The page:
WalletPop experts answer your bankruptcy and college savings questions

The Dow may be over 10,000, but unease about the economy persists as unemployment hovers over 10%. To help ease some of your concerns, WalletPop is ready to answer your personal finance questions. Here's this month's sample:

Question: My wife and I are in debt that I no longer can tolerate. I am retired and have burned through my 401(k) and my annuity to pay the $6,000 a month in mostly credit cards and home mortgages.

What are my options? I don't think we qualify for Chapter 7 bankruptcy. What about Chapter 13, and what does that entail?? Do I need an attorney? How do I keep creditors from calling me day and night?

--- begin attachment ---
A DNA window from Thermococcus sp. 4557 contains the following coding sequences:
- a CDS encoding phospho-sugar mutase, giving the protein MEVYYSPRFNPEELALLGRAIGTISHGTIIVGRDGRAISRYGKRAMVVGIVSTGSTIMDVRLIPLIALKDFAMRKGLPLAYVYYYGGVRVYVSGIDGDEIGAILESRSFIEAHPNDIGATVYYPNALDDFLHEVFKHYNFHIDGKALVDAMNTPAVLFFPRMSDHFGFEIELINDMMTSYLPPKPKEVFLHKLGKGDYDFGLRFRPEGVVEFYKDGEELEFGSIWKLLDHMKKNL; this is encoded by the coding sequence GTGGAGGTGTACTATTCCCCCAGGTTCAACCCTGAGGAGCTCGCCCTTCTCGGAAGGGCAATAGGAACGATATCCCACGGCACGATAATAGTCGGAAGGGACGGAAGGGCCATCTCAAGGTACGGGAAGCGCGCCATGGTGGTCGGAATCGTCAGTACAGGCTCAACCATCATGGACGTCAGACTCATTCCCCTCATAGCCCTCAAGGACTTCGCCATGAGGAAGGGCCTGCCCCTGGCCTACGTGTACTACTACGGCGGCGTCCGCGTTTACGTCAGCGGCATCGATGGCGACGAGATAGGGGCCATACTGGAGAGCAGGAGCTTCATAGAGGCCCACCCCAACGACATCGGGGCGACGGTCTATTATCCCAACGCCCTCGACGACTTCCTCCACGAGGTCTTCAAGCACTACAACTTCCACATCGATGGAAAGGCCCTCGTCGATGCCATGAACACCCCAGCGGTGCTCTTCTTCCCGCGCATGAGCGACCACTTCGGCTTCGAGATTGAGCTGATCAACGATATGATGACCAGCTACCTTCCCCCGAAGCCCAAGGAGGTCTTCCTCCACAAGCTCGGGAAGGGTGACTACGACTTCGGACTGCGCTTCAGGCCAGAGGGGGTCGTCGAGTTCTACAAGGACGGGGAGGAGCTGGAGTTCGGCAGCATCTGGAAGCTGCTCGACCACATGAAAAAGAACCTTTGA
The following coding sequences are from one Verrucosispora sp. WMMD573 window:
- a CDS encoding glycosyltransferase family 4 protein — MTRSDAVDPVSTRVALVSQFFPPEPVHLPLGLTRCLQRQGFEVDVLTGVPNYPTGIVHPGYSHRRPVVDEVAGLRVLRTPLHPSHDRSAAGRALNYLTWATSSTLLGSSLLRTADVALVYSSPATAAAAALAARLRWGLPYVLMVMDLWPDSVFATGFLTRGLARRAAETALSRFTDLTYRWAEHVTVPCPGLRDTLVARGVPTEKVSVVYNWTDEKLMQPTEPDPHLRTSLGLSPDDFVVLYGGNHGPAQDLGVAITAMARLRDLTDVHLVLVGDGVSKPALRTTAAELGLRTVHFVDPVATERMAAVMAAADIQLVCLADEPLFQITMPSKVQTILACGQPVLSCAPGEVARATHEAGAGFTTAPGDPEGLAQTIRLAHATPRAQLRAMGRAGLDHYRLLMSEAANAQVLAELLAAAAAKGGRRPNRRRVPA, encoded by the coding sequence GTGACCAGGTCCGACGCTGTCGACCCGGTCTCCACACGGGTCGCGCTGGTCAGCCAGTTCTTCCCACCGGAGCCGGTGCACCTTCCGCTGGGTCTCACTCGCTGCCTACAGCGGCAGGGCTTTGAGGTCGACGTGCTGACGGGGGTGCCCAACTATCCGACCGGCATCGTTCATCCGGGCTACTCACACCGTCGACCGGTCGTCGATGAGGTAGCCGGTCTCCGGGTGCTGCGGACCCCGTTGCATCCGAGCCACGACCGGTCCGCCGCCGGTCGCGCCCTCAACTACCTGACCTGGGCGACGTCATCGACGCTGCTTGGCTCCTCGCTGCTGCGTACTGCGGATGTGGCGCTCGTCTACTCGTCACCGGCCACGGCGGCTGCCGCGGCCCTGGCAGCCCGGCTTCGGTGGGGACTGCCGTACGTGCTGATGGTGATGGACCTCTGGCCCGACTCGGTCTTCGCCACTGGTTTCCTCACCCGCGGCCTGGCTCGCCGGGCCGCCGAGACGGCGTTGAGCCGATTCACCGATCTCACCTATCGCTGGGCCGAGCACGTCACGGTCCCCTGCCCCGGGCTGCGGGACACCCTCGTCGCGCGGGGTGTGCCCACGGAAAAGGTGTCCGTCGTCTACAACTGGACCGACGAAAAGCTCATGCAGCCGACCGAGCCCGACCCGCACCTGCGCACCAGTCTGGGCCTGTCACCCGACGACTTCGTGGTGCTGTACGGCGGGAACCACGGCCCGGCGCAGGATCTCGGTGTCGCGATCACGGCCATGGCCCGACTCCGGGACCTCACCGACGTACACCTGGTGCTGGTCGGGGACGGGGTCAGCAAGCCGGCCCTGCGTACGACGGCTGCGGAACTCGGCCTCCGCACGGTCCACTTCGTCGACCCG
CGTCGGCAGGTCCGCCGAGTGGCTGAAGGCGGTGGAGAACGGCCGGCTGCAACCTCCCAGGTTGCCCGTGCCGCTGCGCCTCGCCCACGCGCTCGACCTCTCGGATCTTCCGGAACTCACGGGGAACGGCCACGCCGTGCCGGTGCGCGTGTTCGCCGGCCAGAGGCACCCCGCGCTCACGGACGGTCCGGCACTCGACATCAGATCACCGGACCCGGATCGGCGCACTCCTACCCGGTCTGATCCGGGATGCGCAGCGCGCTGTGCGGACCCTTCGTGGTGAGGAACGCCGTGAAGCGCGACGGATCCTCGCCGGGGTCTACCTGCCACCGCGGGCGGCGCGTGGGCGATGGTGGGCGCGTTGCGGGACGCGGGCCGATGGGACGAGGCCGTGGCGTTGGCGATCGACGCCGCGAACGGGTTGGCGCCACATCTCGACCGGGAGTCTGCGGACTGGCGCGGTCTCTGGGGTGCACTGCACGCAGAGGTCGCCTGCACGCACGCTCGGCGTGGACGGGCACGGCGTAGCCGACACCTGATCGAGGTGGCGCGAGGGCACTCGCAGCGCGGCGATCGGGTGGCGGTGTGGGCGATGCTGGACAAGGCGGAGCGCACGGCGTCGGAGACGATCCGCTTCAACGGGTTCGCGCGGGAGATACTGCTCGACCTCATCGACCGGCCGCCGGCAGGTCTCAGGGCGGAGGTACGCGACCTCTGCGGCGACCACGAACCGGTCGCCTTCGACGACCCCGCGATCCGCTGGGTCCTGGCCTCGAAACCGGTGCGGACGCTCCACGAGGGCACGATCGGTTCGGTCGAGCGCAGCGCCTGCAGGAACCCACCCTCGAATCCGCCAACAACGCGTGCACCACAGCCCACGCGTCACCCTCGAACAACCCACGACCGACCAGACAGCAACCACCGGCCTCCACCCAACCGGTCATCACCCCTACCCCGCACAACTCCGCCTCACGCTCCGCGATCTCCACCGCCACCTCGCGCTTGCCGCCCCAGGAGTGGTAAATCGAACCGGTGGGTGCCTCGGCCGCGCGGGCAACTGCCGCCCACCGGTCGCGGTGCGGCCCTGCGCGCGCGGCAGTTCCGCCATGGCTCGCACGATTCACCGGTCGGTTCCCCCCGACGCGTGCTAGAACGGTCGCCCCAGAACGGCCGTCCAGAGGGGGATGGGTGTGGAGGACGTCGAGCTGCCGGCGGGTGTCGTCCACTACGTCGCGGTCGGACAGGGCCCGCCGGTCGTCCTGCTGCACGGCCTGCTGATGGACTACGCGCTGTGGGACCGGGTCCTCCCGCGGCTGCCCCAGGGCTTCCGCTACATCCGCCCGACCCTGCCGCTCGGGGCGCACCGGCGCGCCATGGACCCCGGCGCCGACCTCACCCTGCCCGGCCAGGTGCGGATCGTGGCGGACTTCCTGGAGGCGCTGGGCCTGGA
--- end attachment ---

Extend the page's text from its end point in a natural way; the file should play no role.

--Gary Anders


Answer from James Caher, co-author of Personal Bankruptcy Laws for Dummies

"Bankruptcy is definitely something you should look into, since it looks like you're sinking fast and probably wasting your retirement paying debts that you might be able to eliminate in bankruptcy. But there are many, many things to consider.

"I suspect that you may very well qualify for Chapter 7 (the one that does not involve a repayment plan of any kind), since you are living on retirement income. But this depends on whether your income exceeds the median income for your state, which is probably around $4,300/month before taxes. Social Security income does not count. Even if your income exceeds the median, you may qualify for Chapter 7, but you would have to pass the Means Test.